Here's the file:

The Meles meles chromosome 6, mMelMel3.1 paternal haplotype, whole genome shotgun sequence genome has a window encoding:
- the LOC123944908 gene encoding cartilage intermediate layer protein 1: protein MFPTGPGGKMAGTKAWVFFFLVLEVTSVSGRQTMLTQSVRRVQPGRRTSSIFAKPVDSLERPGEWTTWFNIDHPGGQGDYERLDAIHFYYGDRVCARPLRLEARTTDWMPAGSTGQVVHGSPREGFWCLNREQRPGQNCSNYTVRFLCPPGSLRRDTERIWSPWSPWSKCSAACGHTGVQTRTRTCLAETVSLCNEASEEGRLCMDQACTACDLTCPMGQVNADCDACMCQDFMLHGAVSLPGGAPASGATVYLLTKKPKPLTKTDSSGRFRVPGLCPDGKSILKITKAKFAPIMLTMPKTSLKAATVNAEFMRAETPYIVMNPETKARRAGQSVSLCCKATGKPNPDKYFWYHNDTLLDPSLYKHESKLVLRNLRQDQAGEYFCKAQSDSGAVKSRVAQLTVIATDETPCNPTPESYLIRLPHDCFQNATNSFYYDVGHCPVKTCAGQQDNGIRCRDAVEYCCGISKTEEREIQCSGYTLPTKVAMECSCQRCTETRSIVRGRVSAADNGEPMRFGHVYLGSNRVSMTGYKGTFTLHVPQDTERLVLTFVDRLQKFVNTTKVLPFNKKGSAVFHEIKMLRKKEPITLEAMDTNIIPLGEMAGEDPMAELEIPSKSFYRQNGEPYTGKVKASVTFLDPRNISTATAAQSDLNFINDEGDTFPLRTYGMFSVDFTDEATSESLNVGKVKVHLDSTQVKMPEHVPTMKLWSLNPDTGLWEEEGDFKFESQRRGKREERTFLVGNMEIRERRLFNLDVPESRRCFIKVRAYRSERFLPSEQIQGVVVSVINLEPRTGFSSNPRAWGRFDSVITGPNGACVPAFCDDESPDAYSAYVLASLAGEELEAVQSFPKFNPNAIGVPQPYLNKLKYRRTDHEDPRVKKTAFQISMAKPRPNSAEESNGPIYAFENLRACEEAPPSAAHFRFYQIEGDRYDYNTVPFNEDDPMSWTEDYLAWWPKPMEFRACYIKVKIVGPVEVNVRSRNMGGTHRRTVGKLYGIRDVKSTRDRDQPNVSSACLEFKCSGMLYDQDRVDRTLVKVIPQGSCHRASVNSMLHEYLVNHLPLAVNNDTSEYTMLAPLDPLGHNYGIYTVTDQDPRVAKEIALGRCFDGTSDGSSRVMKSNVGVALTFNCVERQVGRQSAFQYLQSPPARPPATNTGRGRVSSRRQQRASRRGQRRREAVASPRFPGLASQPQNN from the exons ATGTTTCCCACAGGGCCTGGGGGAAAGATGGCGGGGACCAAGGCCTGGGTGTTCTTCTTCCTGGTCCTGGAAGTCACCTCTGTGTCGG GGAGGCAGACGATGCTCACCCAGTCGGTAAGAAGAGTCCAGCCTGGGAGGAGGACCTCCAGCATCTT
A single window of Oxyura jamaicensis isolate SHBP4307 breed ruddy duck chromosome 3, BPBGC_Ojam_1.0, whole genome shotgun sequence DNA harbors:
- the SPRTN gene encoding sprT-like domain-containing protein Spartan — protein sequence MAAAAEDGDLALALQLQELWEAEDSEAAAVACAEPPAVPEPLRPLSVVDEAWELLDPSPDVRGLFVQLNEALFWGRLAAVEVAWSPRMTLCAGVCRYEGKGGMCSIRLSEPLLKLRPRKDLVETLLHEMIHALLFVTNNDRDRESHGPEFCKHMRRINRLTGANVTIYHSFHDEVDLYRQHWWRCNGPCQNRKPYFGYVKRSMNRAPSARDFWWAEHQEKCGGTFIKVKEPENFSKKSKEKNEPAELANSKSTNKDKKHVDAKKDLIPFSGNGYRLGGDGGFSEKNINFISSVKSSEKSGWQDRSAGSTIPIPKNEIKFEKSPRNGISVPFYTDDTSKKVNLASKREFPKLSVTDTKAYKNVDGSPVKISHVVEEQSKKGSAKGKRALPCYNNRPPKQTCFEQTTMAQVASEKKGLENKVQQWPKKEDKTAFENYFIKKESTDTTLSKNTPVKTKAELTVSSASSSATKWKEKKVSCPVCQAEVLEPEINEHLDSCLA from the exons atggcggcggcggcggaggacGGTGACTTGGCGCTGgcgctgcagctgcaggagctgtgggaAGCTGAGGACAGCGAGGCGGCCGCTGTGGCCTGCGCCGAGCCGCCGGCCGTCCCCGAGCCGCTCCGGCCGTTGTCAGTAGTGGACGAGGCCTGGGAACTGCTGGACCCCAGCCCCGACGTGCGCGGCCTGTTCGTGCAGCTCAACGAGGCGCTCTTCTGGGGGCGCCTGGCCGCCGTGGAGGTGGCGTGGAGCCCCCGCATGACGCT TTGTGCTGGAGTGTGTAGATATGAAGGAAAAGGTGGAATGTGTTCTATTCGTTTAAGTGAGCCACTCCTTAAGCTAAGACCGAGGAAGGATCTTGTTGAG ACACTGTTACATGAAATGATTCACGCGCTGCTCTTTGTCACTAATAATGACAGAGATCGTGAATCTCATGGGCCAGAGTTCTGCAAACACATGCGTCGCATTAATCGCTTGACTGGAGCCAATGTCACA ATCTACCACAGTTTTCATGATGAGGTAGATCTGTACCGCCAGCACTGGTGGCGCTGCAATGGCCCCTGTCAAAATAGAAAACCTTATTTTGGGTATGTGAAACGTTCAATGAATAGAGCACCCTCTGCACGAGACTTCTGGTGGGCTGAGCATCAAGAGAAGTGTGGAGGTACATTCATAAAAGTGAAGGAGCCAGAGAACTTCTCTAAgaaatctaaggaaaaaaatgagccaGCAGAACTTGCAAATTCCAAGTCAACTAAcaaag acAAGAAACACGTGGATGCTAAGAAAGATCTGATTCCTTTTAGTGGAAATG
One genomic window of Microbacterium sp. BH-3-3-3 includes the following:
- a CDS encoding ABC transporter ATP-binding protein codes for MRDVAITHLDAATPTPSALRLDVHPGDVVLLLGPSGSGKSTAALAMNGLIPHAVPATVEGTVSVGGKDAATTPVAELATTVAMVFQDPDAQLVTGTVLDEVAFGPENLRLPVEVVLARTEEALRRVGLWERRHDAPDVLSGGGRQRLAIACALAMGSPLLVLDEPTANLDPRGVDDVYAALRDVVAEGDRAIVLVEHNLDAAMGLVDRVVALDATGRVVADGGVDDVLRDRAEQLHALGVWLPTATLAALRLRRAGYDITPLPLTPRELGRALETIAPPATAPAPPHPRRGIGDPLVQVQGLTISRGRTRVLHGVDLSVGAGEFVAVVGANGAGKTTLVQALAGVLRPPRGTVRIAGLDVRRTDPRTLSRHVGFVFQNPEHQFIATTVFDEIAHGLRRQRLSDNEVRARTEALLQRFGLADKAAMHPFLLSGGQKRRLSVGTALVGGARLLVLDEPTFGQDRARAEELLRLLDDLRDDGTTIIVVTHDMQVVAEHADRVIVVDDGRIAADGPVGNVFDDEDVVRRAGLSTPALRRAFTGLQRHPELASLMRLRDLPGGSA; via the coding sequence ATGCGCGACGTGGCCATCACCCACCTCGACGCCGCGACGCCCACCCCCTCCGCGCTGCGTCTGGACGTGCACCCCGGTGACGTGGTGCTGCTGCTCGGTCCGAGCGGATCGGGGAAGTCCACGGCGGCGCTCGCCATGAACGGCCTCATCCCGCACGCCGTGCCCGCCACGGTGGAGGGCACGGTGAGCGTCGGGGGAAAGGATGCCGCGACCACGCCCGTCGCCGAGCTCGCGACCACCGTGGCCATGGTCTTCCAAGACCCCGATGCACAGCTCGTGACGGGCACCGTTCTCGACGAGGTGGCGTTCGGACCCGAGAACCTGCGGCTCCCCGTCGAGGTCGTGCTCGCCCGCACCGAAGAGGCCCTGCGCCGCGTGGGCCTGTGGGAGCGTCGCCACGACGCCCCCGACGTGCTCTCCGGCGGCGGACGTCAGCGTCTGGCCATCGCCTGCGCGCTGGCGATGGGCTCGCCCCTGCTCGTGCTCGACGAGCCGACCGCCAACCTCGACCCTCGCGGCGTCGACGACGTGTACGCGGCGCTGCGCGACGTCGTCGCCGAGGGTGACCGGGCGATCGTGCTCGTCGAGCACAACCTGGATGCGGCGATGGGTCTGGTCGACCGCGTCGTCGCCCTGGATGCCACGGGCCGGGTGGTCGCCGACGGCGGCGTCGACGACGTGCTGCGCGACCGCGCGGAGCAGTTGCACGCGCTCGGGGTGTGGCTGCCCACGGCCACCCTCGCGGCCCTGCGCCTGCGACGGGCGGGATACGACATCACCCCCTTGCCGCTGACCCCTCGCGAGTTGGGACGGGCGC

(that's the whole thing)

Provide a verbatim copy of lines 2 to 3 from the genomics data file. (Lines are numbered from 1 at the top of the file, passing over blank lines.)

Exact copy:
- the LOC123944908 gene encoding cartilage intermediate layer protein 1: protein MFPTGPGGKMAGTKAWVFFFLVLEVTSVSGRQTMLTQSVRRVQPGRRTSSIFAKPVDSLERPGEWTTWFNIDHPGGQGDYERLDAIHFYYGDRVCARPLRLEARTTDWMPAGSTGQVVHGSPREGFWCLNREQRPGQNCSNYTVRFLCPPGSLRRDTERIWSPWSPWSKCSAACGHTGVQTRTRTCLAETVSLCNEASEEGRLCMDQACTACDLTCPMGQVNADCDACMCQDFMLHGAVSLPGGAPASGATVYLLTKKPKPLTKTDSSGRFRVPGLCPDGKSILKITKAKFAPIMLTMPKTSLKAATVNAEFMRAETPYIVMNPETKARRAGQSVSLCCKATGKPNPDKYFWYHNDTLLDPSLYKHESKLVLRNLRQDQAGEYFCKAQSDSGAVKSRVAQLTVIATDETPCNPTPESYLIRLPHDCFQNATNSFYYDVGHCPVKTCAGQQDNGIRCRDAVEYCCGISKTEEREIQCSGYTLPTKVAMECSCQRCTETRSIVRGRVSAADNGEPMRFGHVYLGSNRVSMTGYKGTFTLHVPQDTERLVLTFVDRLQKFVNTTKVLPFNKKGSAVFHEIKMLRKKEPITLEAMDTNIIPLGEMAGEDPMAELEIPSKSFYRQNGEPYTGKVKASVTFLDPRNISTATAAQSDLNFINDEGDTFPLRTYGMFSVDFTDEATSESLNVGKVKVHLDSTQVKMPEHVPTMKLWSLNPDTGLWEEEGDFKFESQRRGKREERTFLVGNMEIRERRLFNLDVPESRRCFIKVRAYRSERFLPSEQIQGVVVSVINLEPRTGFSSNPRAWGRFDSVITGPNGACVPAFCDDESPDAYSAYVLASLAGEELEAVQSFPKFNPNAIGVPQPYLNKLKYRRTDHEDPRVKKTAFQISMAKPRPNSAEESNGPIYAFENLRACEEAPPSAAHFRFYQIEGDRYDYNTVPFNEDDPMSWTEDYLAWWPKPMEFRACYIKVKIVGPVEVNVRSRNMGGTHRRTVGKLYGIRDVKSTRDRDQPNVSSACLEFKCSGMLYDQDRVDRTLVKVIPQGSCHRASVNSMLHEYLVNHLPLAVNNDTSEYTMLAPLDPLGHNYGIYTVTDQDPRVAKEIALGRCFDGTSDGSSRVMKSNVGVALTFNCVERQVGRQSAFQYLQSPPARPPATNTGRGRVSSRRQQRASRRGQRRREAVASPRFPGLASQPQNN from the exons ATGTTTCCCACAGGGCCTGGGGGAAAGATGGCGGGGACCAAGGCCTGGGTGTTCTTCTTCCTGGTCCTGGAAGTCACCTCTGTGTCGG GGAGGCAGACGATGCTCACCCAGTCGGTAAGAAGAGTCCAGCCTGGGAGGAGGACCTCCAGCATCTT
A single window of Oxyura jamaicensis isolate SHBP4307 breed ruddy duck chromosome 3, BPBGC_Ojam_1.0, whole genome shotgun sequence DNA harbors: